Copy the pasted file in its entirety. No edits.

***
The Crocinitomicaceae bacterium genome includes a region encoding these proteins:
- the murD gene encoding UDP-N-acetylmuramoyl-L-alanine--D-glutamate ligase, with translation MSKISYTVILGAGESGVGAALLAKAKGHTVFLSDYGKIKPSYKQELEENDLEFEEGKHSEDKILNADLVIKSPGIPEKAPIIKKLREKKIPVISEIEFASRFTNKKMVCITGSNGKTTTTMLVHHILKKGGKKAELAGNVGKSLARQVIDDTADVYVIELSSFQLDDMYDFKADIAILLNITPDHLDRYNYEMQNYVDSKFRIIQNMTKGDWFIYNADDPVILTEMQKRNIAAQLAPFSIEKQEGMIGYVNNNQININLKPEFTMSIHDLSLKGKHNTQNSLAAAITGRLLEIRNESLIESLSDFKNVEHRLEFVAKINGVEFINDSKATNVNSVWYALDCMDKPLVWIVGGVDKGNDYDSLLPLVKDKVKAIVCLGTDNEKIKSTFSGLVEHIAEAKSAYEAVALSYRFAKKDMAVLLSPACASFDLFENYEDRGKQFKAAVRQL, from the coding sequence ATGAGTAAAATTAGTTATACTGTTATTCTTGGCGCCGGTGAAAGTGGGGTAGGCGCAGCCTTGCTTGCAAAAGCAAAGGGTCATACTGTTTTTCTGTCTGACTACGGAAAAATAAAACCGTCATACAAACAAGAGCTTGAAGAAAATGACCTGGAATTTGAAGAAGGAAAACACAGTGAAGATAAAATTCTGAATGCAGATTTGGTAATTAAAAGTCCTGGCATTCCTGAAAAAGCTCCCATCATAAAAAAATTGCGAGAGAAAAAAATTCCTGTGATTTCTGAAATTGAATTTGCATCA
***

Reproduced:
The Crocinitomicaceae bacterium genome includes a region encoding these proteins:
- the murD gene encoding UDP-N-acetylmuramoyl-L-alanine--D-glutamate ligase, with translation MSKISYTVILGAGESGVGAALLAKAKGHTVFLSDYGKIKPSYKQELEENDLEFEEGKHSEDKILNADLVIKSPGIPEKAPIIKKLREKKIPVISEIEFASRFTNKKMVCITGSNGKTTTTMLVHHILKKGGKKAELAGNVGKSLARQVIDDTADVYVIELSSFQLDDMYDFKADIAILLNITPDHLDRYNYEMQNYVDSKFRIIQNMTKGDWFIYNADDPVILTEMQKRNIAAQLAPFSIEKQEGMIGYVNNNQININLKPEFTMSIHDLSLKGKHNTQNSLAAAITGRLLEIRNESLIESLSDFKNVEHRLEFVAKINGVEFINDSKATNVNSVWYALDCMDKPLVWIVGGVDKGNDYDSLLPLVKDKVKAIVCLGTDNEKIKSTFSGLVEHIAEAKSAYEAVALSYRFAKKDMAVLLSPACASFDLFENYEDRGKQFKAAVRQL, from the coding sequence ATGAGTAAAATTAGTTATACTGTTATTCTTGGCGCCGGTGAAAGTGGGGTAGGCGCAGCCTTGCTTGCAAAAGCAAAGGGTCATACTGTTTTTCTGTCTGACTACGGAAAAATAAAACCGTCATACAAACAAGAGCTTGAAGAAAATGACCTGGAATTTGAAGAAGGAAAACACAGTGAAGATAAAATTCTGAATGCAGATTTGGTAATTAAAAGTCCTGGCATTCCTGAAAAAGCTCCCATCATAAAAAAATTGCGAGAGAAAAAAATTCCTGTGATTTCTGAAATTGAATTTGCATCA